Are Companies Borrowing Themselves Into Trouble?
The stock market is soaring, with major indexes climbing into the stratosphere. Investors are even ignoring repeated warnings from Federal Reserve Chairman Alan Greenspan as they rush to buy shares. So companies are issuing mountains of new equity to take advantage of stocks' lofty levels, right? Guess again.
Even as the bull has trampled old records, U.S. corporations have retired more stock than they issued. Instead, they have gone on a borrowing binge the likes of which hasn't been seen since the late 1980s. In 1998, the Fed's most recent data show, net new borrowing by nonfinancial corporations hit a record $343 billion, rising by more than 10% annually for the first time in a decade. Meanwhile, equity outstanding decreased by $178.4 billion--either because of stock buybacks or mergers. And despite a flurry of initial public offerings from Internet companies, IPOs totaled just 73 in the first quarter of 1999. It was the third straight quarter with fewer than 100 IPOS--the first time that has happened since 1991, reports Securities Data Co.
SUBTLE SIGNAL? It's a remarkable about-face for corporate finance. Seared by the excesses of the 1980s, when crushing debt levels led to spectacular bond defaults and bankruptcies, companies spent most of the '90s cleaning up their balance sheets, restructuring, and paring down debt. But that trend has stopped for now. "Deleveraging has become passe," says John Lonski, chief economist at Moody's Investors Service.
Powering the borrowing surge are two other booms--one in mergers and acquisitions, the other in technology investment. Merger activity reached $1.62 trillion in 1998, according to Securities Data. And companies are loading up on new technology, boosting productivity but increasing their debt to do so.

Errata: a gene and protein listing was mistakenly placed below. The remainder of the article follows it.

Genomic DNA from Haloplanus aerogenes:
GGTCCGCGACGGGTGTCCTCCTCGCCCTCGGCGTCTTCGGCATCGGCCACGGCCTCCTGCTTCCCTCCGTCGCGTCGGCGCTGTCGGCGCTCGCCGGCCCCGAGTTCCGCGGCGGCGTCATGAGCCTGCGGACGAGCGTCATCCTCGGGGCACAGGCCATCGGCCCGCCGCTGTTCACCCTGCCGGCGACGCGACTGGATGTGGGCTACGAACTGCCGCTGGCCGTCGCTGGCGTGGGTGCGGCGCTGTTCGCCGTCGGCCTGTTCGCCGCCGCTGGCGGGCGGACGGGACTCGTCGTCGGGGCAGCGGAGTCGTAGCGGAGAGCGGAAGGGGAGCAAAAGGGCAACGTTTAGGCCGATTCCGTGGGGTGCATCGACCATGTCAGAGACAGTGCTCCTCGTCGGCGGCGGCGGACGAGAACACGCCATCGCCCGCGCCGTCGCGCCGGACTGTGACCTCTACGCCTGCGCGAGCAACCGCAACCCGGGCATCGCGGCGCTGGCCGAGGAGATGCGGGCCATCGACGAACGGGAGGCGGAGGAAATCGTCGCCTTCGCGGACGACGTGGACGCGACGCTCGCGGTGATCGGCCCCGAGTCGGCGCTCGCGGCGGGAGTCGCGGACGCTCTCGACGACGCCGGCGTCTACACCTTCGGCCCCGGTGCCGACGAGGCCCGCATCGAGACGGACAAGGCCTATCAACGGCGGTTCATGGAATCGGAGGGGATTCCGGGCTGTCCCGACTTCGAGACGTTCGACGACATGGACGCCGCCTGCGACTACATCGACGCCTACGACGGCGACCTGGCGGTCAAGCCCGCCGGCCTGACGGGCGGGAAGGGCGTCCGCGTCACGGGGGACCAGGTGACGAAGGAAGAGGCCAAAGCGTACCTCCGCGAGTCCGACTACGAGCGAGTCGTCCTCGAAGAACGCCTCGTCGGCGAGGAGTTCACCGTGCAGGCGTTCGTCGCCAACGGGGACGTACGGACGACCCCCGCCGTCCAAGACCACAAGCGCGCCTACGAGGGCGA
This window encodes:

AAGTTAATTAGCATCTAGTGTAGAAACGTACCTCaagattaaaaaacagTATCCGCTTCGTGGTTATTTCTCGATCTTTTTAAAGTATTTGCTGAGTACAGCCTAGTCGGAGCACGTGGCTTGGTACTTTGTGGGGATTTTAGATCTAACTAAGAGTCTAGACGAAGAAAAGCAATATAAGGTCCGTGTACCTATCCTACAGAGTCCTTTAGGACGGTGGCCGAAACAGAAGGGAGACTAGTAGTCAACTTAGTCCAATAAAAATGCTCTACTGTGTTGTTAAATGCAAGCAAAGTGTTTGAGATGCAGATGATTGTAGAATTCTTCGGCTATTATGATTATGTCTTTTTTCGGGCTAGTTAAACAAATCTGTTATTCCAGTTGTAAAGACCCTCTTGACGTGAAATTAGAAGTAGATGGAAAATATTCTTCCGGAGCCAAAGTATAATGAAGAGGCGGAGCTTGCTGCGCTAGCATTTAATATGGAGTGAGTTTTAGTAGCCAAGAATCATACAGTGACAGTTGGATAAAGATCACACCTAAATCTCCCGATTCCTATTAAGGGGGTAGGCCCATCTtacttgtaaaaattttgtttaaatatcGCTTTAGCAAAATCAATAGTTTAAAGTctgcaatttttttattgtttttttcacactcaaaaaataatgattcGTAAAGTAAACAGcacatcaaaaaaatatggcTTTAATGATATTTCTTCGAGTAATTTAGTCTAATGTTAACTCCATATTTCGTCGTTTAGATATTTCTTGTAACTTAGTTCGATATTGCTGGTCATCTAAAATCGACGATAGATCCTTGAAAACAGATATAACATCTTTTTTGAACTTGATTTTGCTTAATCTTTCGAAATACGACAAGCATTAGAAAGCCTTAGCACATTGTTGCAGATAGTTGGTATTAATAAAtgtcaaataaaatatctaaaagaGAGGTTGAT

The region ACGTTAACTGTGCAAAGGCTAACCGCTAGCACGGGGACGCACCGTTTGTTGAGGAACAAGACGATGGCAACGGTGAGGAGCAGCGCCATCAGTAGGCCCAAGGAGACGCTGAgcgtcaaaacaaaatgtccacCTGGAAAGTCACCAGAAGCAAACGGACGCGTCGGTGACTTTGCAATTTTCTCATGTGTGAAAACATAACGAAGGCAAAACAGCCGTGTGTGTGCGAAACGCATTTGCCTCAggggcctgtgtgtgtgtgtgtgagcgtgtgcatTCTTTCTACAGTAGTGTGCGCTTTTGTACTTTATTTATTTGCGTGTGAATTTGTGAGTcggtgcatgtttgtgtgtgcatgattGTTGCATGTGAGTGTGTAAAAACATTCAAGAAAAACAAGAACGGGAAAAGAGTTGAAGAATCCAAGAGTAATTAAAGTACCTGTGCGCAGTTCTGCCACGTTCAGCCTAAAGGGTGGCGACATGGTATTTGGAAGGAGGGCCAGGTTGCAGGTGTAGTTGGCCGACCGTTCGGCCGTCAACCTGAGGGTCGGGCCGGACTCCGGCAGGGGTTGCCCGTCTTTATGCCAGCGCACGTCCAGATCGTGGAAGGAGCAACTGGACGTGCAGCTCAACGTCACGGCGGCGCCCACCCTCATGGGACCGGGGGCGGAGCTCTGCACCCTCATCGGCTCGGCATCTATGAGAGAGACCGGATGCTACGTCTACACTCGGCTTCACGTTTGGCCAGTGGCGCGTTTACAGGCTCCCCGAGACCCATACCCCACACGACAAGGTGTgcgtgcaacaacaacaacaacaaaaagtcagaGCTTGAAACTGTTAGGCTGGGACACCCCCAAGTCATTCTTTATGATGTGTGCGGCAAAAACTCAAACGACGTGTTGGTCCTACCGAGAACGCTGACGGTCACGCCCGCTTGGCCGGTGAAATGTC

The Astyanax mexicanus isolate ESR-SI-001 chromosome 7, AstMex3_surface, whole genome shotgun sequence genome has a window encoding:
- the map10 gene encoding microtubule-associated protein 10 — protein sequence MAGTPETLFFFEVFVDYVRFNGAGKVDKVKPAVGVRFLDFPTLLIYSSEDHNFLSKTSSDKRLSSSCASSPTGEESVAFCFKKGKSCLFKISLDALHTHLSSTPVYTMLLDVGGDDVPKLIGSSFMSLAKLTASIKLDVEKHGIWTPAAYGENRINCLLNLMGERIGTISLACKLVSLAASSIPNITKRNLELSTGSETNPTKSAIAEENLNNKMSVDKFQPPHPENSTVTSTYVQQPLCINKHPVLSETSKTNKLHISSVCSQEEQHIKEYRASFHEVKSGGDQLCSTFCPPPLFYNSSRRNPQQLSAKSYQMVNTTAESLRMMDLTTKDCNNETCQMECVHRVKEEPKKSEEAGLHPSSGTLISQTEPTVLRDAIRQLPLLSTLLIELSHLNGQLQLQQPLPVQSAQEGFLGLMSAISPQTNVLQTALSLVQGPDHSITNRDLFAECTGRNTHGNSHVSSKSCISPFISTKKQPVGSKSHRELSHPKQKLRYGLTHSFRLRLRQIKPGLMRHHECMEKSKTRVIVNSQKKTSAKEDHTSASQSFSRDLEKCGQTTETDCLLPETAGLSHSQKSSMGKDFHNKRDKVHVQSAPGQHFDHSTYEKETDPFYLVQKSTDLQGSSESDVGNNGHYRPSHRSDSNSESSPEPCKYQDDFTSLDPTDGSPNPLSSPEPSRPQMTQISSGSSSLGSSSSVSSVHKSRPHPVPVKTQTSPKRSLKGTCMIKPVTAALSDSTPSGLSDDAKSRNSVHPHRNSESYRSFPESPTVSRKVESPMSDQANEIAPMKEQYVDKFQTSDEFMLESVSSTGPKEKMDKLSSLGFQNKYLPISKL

Why aren't companies issuing more stock? One explanation is that despite the seemingly unstoppable rise of the big indexes, many stocks are languishing. And by issuing debt instead of equity, optimistic executives could be signaling that they think their stocks are still bargains. Consumers seem equally cheery: Their debt levels rose $8.7 billion in February, a 7.9% annual rate.
True, corporate leverage is nowhere near the nosebleed territory of the '80s. Net leverage--the result of debt added and shares bought back--averaged 143% of pretax profits from 1984 to 1989, hitting an all-time high of 207% in 1986, says Lonski. As corporations grew more conservative, net leverage actually became negative in 1991 before working its way back to 74% in 1997 and 122% last year.
Many companies have pared back debt so they could have borrowing capacity when they need it. Before AT&T issued a record-breaking $8 billion debt package in March, Treasurer Edward M. Dwyer says, "we hadn't been out on the road, from the debt perspective, for four years." Instead, the company sold off noncore businesses, raising $14 billion in cash. "We were very much positioning the balance sheet," says Dwyer.
At the same time, rates are so low that many corporations figure it's a good time to lock in financing. "I've always been a great believer in raising cash when the market offers it to you," says John R. Alchin, treasurer of Comcast Corp., the Philadelphia-based cable company that hiked long-term debt to $3.5 billion last year, from $2.6 billion in 1997. "If your back is anywhere near a wall, you get less favorable terms."